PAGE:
If we look at the history of Unix, we see the evolution of almost every contemporary computer operating system. The original “research UNIX” became BSD, which mutated into Apple’s OS for your mac and iphone; the PlayStation OS for gaming, much of the internet backbone, and so on. Before DOS and Windows, Microsoft began with Xenix, which was essentially UNIX re-branded. In many cases UNIX was rewritten from scratch, so that the ideas could be used without violating copyright. That’s the case for Minix, which provided the file system and some crucial ideas for the linux kernel, whose descendents run pretty much all of the internet not run by BSD. You can see an image of the whole UNIX family tree below.
And here is a similar evolutionary diagram for the Black music family tree. Starting from West African roots, we have the work songs of enslaved Africans; the spiritual renaissance of gospel; the secular mutations of blues, ragtime, swing, jazz, rock, soul, funk and rap; the Caribbean and Latin American explosions of mambo, salsa, samba, zouk, reggae, Afro-cuban, reggaeton, and so on. From Coltrane and Miles to gangnam styles; Black music is the Unix of the global rhythmic network.
Unix was the core code; the killer app; the mother of all motherboards. Its DNA (whether directly or re-written from scratch) is part of a grand computing heritage that nearly everyone uses on a daily basis. Why? Take away all the variations and at its core you have a fundamental mesh between what digital computation needs, and what system architecture provides.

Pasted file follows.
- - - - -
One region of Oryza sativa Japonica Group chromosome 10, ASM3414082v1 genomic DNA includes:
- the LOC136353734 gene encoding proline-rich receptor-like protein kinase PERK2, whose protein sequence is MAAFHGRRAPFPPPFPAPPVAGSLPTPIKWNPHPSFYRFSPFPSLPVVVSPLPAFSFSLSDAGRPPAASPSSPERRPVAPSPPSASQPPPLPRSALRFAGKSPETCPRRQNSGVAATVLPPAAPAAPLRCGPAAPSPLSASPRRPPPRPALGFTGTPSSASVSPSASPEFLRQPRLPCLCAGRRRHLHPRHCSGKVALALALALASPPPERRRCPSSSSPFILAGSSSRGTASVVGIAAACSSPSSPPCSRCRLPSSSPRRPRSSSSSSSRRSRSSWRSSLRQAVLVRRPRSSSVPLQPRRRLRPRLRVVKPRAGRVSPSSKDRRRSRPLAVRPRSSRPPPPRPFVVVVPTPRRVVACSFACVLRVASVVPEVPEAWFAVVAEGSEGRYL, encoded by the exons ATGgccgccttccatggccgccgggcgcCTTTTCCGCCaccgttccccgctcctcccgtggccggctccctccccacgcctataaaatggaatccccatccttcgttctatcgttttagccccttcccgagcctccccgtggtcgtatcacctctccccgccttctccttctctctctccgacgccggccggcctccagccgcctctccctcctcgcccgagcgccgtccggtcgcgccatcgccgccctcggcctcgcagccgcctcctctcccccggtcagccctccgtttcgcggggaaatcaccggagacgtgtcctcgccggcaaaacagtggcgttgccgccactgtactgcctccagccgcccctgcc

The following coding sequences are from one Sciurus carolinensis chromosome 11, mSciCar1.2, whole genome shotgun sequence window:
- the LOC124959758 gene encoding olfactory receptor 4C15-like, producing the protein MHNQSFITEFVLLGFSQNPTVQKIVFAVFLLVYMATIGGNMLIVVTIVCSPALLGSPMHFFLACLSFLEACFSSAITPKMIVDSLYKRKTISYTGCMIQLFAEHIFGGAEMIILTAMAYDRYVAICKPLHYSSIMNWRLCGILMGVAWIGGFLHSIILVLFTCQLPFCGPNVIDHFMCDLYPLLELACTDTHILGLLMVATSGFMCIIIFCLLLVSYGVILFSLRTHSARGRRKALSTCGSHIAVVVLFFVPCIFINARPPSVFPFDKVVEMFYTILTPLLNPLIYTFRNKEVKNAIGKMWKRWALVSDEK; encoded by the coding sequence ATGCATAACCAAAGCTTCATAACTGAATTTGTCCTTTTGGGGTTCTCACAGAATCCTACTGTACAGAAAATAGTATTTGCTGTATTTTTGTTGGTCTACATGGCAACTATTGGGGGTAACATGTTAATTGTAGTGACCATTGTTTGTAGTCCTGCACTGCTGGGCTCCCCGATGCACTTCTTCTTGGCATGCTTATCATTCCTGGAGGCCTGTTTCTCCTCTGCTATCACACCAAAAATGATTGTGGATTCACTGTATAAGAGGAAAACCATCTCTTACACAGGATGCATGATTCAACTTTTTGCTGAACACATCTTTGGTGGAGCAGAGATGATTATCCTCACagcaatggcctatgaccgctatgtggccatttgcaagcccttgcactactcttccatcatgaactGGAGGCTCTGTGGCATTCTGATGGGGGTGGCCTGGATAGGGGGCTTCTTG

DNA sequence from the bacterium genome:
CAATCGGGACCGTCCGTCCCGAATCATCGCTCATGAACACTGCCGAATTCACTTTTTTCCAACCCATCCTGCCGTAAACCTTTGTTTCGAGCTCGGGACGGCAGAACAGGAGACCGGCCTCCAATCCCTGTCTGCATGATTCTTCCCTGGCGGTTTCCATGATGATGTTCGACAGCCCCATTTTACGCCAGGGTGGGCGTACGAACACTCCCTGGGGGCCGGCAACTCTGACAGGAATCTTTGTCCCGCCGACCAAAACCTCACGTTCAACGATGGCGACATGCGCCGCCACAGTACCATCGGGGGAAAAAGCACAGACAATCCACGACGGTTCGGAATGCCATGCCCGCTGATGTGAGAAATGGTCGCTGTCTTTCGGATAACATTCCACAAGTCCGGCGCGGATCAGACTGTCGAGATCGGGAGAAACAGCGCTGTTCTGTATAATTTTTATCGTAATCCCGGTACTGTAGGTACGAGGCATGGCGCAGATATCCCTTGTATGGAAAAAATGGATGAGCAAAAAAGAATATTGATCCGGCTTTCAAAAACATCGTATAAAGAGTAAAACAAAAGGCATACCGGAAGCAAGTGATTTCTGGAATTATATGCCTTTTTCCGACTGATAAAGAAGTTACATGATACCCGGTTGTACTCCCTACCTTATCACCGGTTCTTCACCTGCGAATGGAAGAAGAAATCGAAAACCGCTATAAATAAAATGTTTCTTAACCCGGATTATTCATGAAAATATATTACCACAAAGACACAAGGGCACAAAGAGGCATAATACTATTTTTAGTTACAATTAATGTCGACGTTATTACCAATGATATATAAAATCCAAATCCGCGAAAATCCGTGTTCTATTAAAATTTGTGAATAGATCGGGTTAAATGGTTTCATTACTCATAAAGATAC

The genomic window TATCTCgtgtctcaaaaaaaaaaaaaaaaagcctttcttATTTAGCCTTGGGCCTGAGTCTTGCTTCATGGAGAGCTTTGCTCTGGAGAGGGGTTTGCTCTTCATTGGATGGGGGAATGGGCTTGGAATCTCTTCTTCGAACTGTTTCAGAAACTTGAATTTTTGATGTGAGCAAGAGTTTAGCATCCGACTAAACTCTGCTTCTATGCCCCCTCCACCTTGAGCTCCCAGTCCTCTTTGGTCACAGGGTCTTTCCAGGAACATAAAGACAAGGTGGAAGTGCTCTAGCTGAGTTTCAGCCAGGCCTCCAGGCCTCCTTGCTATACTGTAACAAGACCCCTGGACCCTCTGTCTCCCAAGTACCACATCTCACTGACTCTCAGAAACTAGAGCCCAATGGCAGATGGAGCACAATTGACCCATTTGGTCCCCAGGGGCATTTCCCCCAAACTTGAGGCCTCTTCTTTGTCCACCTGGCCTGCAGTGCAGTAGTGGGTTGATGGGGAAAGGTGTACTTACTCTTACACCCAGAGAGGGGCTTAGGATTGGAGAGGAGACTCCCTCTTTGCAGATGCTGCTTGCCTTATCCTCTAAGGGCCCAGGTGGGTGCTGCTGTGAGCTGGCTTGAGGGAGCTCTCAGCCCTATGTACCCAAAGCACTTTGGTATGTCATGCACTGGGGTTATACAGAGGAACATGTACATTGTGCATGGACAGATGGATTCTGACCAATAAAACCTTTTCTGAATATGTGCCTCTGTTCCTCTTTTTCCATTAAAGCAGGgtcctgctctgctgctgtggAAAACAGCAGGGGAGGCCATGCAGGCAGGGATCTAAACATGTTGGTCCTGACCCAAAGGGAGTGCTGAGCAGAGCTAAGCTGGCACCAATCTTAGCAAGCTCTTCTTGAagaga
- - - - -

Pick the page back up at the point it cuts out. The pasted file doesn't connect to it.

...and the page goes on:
Now lets ask the same question about Black music: why was it so phenomenally successful? First, we have to understand that music is analog representation. Analog vs digital is not, as we were taught, continuous vs discrete. Binary code is actually a digital square wave of zero volts and five volts in a continuous signal, and the analog system of music is discrete notes. Digital symbols are representation by arbitrary assignment; Analog is representation by proportion. The more excited I am, the louder I get. The physical parameter changes are mapping out the “meaning” parameter changes. Our emotional intelligence–the limbic system in the brain, the neuroendocrine system linking brain with the secretion of hormones, the entire facial and bodily apparatus of affect communication–is mostly analog. And therein lies the answer to our question. Just as Unix entered and took over the digital ecosystem over the last 50 years, African traditions did the same for a global analog communication system called “music” over the last 200 years. They hacked the limbic system of our shared brains through juke joints, radio waves, recording studios and peer to peer file sharing. Take away all the variations and at its core you have a fundamental mesh between what analog cognition needs, and what music architecture provides. We know why that mesh works for UNIX; we don’t have a clue why that’s the case for Black music.
The “projects” page for Generative Justice is reserved for practical application, and this one is no exception. A simple start might be Black music in STEM education, as you can see here:
But the implications are much broader. Some of the greatest technical problems of our era–the failure of HCI to provide pleasurable, profound, principled integration between human lives and computational powers–lies in the fact that our analog existence is constantly hammered into digital boxes. Would the legacy of UNIX be helpful here? Damned skippy. But so would the legacy of African polyrhythms. Black technologies matter.